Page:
PORTLAND, Ore. (AP) - Researchers at two Oregon hospitals are studying a common but rarely diagnosed ailment that causes millions of Americans to have a creepy-crawly feeling deep in their leg muscle or involuntarily kick their legs.
The neurological condition, called restless leg, is a nuisance, not life-threatening. But restless leg sufferers are driven to sometimes extreme lengths to move their legs, about the only thing that brings immediate relief.
Researchers at Oregon Health & Science University and Bend Memorial Clinic are participating in national studies to see how effective certain medicines are in treating the condition.
Both studies involve drugs that increase the level of a hormonelike substance called dopamine, which is essential in transmitting nerve impulses. Researchers at OHSU are looking at a drug called Requip, a dopamine prescribed for Parkinson's disease. In Bend, researchers are trying sumanirole, a new drug that shows promise for both Parkinson's and restless leg.
Although the drugs are designed to treat Parkinson's disease, a progressive nervous system disorder, doctors are quick to point out that restless leg and the more serious Parkinson's are not related.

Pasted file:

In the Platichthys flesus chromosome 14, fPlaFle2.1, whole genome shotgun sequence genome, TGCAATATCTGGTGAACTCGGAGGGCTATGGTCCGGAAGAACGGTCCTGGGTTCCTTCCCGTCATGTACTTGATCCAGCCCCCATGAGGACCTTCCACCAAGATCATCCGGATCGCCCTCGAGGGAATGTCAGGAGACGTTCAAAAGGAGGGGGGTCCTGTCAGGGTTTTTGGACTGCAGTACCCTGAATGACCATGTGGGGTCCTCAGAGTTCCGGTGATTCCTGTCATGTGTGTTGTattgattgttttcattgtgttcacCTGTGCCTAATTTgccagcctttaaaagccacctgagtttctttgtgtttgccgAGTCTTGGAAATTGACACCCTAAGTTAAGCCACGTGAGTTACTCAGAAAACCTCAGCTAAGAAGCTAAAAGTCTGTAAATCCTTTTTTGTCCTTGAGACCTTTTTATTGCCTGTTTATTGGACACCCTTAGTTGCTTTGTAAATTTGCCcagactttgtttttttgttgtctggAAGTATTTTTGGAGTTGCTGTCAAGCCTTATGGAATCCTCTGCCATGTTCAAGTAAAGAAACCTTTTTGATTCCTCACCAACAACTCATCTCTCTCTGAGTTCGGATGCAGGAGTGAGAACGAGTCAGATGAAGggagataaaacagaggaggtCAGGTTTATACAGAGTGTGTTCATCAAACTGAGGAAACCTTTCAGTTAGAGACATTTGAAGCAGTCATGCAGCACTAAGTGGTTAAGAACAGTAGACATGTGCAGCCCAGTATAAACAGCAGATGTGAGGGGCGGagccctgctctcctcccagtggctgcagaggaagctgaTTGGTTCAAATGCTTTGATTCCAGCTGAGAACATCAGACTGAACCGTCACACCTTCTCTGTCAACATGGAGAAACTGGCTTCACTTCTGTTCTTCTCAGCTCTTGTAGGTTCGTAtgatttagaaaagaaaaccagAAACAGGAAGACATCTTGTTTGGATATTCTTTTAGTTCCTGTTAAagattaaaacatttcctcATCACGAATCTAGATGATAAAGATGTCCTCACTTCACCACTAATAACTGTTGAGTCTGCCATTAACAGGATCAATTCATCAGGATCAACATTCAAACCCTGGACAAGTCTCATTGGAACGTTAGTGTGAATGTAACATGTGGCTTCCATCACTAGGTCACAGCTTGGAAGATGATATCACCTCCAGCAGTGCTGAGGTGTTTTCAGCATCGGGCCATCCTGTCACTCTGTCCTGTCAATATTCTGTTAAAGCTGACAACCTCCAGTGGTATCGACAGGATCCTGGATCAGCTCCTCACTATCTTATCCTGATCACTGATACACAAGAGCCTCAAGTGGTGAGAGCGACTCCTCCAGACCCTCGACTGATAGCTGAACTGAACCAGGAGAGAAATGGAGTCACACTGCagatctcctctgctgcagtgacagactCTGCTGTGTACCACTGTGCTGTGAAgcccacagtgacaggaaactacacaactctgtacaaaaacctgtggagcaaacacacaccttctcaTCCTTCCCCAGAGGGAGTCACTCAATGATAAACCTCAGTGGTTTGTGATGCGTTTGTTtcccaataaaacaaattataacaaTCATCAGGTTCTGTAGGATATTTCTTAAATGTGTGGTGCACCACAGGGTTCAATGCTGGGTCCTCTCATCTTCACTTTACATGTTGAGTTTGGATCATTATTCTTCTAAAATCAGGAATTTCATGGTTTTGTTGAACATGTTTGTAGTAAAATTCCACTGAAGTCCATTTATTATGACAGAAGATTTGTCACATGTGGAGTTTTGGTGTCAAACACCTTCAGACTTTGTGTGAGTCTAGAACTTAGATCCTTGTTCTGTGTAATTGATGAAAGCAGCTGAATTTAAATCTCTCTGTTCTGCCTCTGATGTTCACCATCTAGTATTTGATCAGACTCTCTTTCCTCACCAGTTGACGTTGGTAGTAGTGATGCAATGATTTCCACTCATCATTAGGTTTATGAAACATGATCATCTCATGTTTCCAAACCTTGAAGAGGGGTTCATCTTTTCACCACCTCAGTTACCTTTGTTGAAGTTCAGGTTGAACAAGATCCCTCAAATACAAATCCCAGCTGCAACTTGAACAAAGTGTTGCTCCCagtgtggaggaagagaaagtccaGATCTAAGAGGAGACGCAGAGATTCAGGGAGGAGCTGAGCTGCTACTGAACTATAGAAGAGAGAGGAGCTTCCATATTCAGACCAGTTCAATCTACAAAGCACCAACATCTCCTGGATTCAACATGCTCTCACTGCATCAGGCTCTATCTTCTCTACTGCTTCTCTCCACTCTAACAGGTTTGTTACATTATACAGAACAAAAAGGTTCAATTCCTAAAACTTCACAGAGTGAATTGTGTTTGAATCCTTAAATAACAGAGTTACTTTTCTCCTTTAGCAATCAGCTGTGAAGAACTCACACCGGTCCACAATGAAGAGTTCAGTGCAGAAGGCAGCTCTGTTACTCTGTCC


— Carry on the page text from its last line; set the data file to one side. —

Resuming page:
The best estimates of restless leg syndrome's prevalence range from 6 percent to 15 percent of the adult population.
Although older people seem more vulnerable, children can have it, too. Some physicians think a small number of children diagnosed with hyperactivity disorders might actually have restless leg syndrome.
The ailment seems to run in families and is particularly prevalent in people with iron deficiency.
Newt Hagar, 84, a Portland resident, leads a support group for 20 to 30 restless leg sufferers who meet every other month.
Hager said whenever he relaxed in front of the television or started drifting off to sleep in bed, his legs will kick of their own accord, about once every 20 seconds. His legs will keep jerking throughout the night, making it impossible for his wife to sleep.
In movies or on airplanes, Hagar said he has an irresistible urge to get up and walk - about the only way he could make the kicking go away.
About 80 percent of those with restless leg syndrome also have Hagar's problem, legs that jerk during sleep.
Dr. Robert Sack, medical director of the OHSU Sleep Disorders Clinic and a restless leg researcher, says patients often have a hard time describing the disturbing feelings in their legs. As a result, they often don't talk to their doctors about the symptoms.
And even when they do, relatively few doctors know about restless leg.
"This is the most common disorder your doctor has never heard of," Sack says.